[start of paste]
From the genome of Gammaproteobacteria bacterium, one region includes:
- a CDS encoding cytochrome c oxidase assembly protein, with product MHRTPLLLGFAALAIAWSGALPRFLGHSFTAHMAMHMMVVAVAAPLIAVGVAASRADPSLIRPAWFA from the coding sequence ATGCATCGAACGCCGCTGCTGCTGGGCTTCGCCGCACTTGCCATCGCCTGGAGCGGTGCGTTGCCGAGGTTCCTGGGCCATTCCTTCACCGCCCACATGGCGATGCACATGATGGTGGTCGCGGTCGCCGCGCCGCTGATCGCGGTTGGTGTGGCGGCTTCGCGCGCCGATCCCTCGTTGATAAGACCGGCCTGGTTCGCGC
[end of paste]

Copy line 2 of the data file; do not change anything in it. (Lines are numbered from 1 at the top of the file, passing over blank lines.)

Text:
- a CDS encoding cytochrome c oxidase assembly protein, with product MHRTPLLLGFAALAIAWSGALPRFLGHSFTAHMAMHMMVVAVAAPLIAVGVAASRADPSLIRPAWFA from the coding sequence ATGCATCGAACGCCGCTGCTGCTGGGCTTCGCCGCACTTGCCATCGCCTGGAGCGGTGCGTTGCCGAGGTTCCTGGGCCATTCCTTCACCGCCCACATGGCGATGCACATGATGGTGGTCGCGGTCGCCGCGCCGCTGATCGCGGTTGGTGTGGCGGCTTCGCGCGCCGATCCCTCGTTGATAAGACCGGCCTGGTTCGCGC